How to be good… or at least a little bit better!
Four experts share their insights on the long, rewarding road to catalytic philanthropy
Four experts share their insights on the long, rewarding road to catalytic philanthropy
When you’re starting out as a philanthropist, we’ll talk to you about what you care about. What have you done in the past that you think worked or really made a difference? Or we’ll ask you about the things that make you angry in the world, and the injustices that make you think ‘something should be done about this’. Those things are often the things that, if you boil it down, you would most like to correct. It’s a question that you might not ordinarily ask yourself: what makes you mad?
Many families in the Middle East are dealing with wealth and business transition, and see philanthropy as an integral part of what they’re doingDo some initial thinking but don’t spend forever on research. There are shortcuts: one is to convene an afternoon and sit with a group of experts and other funders for a few hours, to get a very quick tutorial. Or go and meet some other donors who are working in the same field who can tell you about their experiences, what works and what hasn’t worked, to see what resonates. There’s an inward learning phase, and then a quick and dirty research phase. Some people can do a lot more thinking and spend a lot more time and be okay about it, but the thing that often helps many people is to then learn by doing.
Deciding whether to set up a foundation or not usually comes down to how much money you’re looking to set aside for philanthropy. At about $2m it makes sense to consider forming some kind of structure, and then we advise people to look seriously at setting up a charitable foundation structure once they are up to around $10m.
There are a number of reasons why you might want to set up a foundation. One is psychological: you want to earmark this pot of capital for philanthropy. You may add to it or take away from it, but from a management and psychological point of view that money, once it’s in the foundation, you can’t take it back. It’s in there for you and for your family, for charitable purposes.
In addition, setting money aside into a foundation can act as a really great way of bringing people together around the family, structuring a family enterprise around supporting the community. Many families in the Middle East are dealing with wealth and business transition, and see philanthropy as an integral part of what they’re doing. Structuring the philanthropy can be important as a way of keeping engaged the family members who won’t be involved in the business. Sometimes it’s a way of helping grandchildren understand the value of money, and teaching them the family values. Not everybody can work in the business – you certainly can’t do it when you’re 14 years old – but you might be able to sit in an advisory capacity or on a junior board of a family foundation.
You may wish to set up a foundation structure for tax reasons depending upon what jurisdiction you are in: it might be tax-efficient to give profit or income to a charitable structure, and that structure might also act as a holding vehicle while you decide how you want to disburse the funds. Finding the right jurisdiction is so important: as well as tax considerations, you need somewhere that allows international giving and is open to giving across borders.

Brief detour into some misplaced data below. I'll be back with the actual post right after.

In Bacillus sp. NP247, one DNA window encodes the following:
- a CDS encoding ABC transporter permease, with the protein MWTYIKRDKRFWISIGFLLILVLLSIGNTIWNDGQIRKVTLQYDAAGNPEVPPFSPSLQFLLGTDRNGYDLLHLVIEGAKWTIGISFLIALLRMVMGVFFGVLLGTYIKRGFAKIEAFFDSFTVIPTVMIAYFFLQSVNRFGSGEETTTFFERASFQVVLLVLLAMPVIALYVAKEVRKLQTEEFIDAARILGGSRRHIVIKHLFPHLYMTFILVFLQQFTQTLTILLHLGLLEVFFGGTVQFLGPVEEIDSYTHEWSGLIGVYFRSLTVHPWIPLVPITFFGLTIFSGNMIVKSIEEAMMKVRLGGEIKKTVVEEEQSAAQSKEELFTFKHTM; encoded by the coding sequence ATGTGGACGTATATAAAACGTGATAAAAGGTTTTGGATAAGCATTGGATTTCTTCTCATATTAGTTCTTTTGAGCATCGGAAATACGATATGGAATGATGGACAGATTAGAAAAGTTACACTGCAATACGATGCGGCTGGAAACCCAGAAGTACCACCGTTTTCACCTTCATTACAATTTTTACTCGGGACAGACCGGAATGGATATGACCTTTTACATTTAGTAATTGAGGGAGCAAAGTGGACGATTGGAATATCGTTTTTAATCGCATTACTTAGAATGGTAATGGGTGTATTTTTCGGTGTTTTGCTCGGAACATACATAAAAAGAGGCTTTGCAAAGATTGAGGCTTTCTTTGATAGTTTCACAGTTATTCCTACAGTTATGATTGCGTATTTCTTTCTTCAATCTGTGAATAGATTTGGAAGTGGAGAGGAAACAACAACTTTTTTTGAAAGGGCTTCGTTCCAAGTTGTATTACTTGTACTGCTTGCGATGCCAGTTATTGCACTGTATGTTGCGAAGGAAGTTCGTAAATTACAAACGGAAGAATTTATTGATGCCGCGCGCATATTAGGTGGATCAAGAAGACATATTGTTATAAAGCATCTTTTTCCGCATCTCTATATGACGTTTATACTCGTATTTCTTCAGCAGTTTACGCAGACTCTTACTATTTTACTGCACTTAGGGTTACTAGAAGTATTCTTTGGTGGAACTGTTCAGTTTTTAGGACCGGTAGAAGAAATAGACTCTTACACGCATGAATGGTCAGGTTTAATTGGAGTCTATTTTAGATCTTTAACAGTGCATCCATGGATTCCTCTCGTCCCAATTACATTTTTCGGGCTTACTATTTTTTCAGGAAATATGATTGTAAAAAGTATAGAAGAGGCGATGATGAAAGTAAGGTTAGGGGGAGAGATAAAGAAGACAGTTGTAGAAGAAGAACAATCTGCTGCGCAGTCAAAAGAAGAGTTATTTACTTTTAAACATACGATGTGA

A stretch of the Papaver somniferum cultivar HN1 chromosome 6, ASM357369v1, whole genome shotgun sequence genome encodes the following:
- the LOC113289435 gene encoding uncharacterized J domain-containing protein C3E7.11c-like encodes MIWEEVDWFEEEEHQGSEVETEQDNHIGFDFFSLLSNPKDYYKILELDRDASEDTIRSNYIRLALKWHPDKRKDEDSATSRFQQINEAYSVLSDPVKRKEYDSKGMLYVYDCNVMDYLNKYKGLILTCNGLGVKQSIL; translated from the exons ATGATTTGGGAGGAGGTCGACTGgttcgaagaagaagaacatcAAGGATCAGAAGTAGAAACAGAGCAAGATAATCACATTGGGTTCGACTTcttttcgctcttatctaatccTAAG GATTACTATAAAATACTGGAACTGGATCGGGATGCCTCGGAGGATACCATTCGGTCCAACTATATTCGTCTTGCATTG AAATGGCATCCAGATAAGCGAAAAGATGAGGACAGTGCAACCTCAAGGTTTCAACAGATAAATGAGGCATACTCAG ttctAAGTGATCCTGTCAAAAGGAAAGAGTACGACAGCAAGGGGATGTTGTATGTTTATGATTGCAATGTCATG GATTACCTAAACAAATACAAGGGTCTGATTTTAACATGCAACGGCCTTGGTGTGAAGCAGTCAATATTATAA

You should also think about right-sizing your management team. I’ve worked with a couple of Middle East families who set up small boards, with trusted family office advisors on them, alongside a few key family members, perhaps five individuals in total. This small group makes decision-making much easier, and you can then have an advisory board of experts who can add their knowledge to your activities. It helps to keep costs down, too: if you have a board and an advisory board they don’t need an office. They’re volunteering and they’re meeting every now and then, to help you, so they can do that at your business office or even at your home.
Most of the early-stage family foundations I work with don’t have full-time staff. They might have a part-time researcher, but they’re not running a full-time office for the foundation. Pretty early on it becomes cheaper to run a foundation than to run another structure: you’ve got filing, you’ve got admin spend in terms of producing accounts and an annual report. That’s not a great deal and you may even be able to get someone to do it in the office.
The thing to do is actually get started, and once you are giving and you’re involved with something, you will find that the pleasure and the benefit you will get back from it as an individual, makes you want to do more. Try something. Get going.
Today most clients consider philanthropy as an investment, not a donation. Of course they do not expect any financial result from this investment, but they want a social impact. When you have been a successful entrepreneur all your life, you have in mind that you have to optimise your investments, and the day you stop being an entrepreneur and become a philanthropist, you still have that mindset; it doesn’t change.
The starting point of this evaluation is defining the most important objectives of your philanthropy: what do you expect, and what will you ask of the beneficiary, the person in charge of the project? Defining objectives and measuring the way you approach these objectives is important for the investor, by which I mean the philanthropist, and for the beneficiary – the association or NGO in charge of building the project.